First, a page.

Read Brie Arthur's experience with bacteria in her first article with Soil³, Introducing Brie the Plant Lady. Scroll to the "Learning the Hard Way" section to read her first-hand account.
Pests & Crop Rotation
Crop rotation is one of the best proactive measures gardeners can take to prevent a re-infestation of crop pests.
Example 1: Squash Vine Borers
If a garden was affected by squash vine borers, chances are there are pupae in the soil that will overwinter and emerge as squash vine borer moths when summer arrives. If squash was planted in the same garden again, the moths won’t have far to go to lay eggs on squash plants to start the cycle over again.
Example 2: Nematodes
Harmful nematodes are pests that reside in the soil year-round, and they will be ready and waiting if the same crop they destroyed a year earlier is planted again. But if the host plant is not planted again for several years, the nematode population will fade out.
Soil Fertility & Crop Rotation
Each family of plants has a different relationship with the soil it grows in. All plants take up nutrients from the soil as they grow, but there are some plants that put more nutrients into the soil than they take out.
Planting the same heavy-feeding crop over and over in the same spot can deplete the soil of certain nutrients, while mixing up what is grown will lean on different nutrients from year to year and even add to the nutrient bank, reducing reliance on fertilizers.
Roots crops like carrots and parsnips don’t require a lot of nitrogen and phosphorus like nightshades do, but they do take up a considerable amount of calcium and potassium.
Crops that Give Back
Legumes such as peas and beans are known as “nitrogen fixers” because they attract soil bacteria that convert nitrogen gas in the air into nitrogen that can be taken up by plants. That’s why it is good to follow a crop that takes up a lot of nitrogen with legumes.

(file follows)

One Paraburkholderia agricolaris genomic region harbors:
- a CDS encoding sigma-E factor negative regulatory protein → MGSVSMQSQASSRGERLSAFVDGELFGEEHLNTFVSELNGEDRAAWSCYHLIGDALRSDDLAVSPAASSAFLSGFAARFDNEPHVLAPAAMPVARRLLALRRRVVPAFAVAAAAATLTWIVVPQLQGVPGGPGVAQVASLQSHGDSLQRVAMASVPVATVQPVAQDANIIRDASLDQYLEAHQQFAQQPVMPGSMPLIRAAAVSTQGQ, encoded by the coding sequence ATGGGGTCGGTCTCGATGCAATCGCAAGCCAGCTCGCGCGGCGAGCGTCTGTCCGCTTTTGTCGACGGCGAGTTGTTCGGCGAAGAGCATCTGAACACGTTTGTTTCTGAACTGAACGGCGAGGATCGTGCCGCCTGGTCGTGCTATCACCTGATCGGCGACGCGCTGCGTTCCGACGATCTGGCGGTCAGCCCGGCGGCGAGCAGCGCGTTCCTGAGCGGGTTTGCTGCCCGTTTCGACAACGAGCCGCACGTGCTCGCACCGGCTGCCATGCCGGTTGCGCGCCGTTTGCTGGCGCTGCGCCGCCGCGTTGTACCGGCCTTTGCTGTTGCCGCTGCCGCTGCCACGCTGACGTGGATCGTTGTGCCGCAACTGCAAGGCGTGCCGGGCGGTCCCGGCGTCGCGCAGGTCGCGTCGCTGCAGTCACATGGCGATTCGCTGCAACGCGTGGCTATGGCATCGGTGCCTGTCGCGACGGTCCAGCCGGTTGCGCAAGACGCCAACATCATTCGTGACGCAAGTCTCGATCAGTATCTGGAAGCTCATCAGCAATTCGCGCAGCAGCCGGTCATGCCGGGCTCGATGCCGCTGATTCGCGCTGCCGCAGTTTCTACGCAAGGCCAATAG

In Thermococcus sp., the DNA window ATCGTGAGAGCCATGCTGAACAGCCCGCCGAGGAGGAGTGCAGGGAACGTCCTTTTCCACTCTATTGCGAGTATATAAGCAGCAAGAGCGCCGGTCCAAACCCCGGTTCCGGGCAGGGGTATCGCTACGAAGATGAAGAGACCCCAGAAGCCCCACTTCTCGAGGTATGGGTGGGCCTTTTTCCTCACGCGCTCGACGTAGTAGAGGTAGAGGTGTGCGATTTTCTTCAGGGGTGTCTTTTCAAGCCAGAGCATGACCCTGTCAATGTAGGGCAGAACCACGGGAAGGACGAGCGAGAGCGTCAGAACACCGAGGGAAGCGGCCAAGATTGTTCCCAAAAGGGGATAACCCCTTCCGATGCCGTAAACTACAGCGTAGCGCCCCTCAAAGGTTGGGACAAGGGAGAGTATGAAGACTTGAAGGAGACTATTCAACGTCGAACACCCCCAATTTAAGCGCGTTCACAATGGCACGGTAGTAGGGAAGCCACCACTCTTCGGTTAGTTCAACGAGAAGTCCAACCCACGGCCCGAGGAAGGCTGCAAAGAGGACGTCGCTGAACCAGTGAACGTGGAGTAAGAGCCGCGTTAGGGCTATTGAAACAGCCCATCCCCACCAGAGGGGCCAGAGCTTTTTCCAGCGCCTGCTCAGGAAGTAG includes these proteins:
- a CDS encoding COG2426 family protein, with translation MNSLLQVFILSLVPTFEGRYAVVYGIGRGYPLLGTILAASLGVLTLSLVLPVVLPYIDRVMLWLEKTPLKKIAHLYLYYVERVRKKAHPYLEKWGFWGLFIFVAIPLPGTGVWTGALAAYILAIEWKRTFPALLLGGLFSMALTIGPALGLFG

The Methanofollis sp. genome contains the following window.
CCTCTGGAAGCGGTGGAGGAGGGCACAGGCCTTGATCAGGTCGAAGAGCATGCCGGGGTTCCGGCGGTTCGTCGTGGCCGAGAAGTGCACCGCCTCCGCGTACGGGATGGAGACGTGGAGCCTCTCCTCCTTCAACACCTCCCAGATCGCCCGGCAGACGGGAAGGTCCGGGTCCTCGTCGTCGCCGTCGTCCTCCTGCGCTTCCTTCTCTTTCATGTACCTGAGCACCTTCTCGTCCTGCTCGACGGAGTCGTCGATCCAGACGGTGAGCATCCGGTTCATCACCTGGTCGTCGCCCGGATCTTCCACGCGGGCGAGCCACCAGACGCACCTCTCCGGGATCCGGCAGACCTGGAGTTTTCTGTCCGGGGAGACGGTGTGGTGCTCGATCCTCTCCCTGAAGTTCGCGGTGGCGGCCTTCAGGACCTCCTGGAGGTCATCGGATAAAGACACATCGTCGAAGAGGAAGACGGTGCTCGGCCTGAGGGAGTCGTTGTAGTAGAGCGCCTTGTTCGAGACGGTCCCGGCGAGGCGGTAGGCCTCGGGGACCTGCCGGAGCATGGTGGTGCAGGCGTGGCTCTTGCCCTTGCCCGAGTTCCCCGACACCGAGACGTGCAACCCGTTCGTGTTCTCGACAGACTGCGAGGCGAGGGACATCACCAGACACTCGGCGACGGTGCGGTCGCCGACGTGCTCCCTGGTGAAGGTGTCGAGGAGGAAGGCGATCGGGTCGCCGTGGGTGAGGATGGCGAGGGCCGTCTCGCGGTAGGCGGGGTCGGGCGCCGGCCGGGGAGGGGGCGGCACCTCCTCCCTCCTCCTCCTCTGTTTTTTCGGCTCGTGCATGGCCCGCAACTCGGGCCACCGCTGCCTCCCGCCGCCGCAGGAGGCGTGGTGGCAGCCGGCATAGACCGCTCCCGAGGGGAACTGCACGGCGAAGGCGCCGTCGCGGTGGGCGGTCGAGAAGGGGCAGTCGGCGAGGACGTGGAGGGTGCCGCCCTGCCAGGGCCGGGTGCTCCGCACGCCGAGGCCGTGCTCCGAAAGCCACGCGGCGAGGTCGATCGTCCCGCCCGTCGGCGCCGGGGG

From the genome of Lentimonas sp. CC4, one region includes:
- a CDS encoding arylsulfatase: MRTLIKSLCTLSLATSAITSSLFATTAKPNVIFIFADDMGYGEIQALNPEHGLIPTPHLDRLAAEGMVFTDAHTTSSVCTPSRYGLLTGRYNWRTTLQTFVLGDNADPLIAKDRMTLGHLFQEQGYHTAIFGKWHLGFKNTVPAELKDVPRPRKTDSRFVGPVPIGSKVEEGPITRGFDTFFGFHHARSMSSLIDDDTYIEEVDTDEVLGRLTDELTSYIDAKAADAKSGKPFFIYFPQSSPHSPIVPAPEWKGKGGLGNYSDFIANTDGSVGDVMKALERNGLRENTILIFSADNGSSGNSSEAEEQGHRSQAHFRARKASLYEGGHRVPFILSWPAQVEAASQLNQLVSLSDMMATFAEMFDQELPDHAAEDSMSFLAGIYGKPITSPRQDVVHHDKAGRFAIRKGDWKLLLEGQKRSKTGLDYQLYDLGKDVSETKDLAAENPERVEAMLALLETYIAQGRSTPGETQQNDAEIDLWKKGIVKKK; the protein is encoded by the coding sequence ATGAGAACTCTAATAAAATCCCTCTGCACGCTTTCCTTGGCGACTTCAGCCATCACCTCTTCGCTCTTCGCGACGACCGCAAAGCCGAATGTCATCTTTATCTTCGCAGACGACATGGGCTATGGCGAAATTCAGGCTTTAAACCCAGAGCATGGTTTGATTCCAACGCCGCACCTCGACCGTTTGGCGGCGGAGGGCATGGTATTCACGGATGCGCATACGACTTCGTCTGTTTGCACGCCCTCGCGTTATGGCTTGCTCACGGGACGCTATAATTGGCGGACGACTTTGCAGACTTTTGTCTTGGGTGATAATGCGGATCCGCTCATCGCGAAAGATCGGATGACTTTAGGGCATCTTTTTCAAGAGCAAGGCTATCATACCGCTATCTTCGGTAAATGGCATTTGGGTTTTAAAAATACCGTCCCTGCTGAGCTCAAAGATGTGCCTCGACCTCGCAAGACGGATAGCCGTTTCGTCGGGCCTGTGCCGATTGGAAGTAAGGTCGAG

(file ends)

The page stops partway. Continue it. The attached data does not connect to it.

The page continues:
Gardeners don’t need a huge growing area or even multiple garden beds to realize the benefits of crop rotation for fertility’s sake. In the same 4-foot-by-8-foot bed, tomatoes can be grown on one side of the bed one year and the opposite side the next, swapping locations with peas.
When Crop Rotation Is Necessary
A large monoculture farm must stay a step ahead of diseases and pests to ensure that the problems they create remain small enough to manage. In commercial agriculture, if one bad disease or one bad pest runs rampant, it can be devastating.
For home gardeners, the diversity of crops naturally leads to resiliency. The variety of plants can mask vegetables from their pests to a degree, and if some plants die due to disease, others will do well enough to make up for it. So crop rotation is less an imperative and more of a tool that can be used when warranted.
Keep Feeding Your Soil With Compost
Whether practicing crop rotation or not in a certain bed, it’s a good idea to feed the soil with a generous top dressing of finished compost before planting in spring and again before any succession plantings. The addition of compost not only boosts fertility, it creates a better growing environment that makes plants less susceptible to pests and diseases.
The addition of compost in concert with crop rotation will help the soil replenish its nutrient bank while staggering the withdrawals, creating a synergistic effect.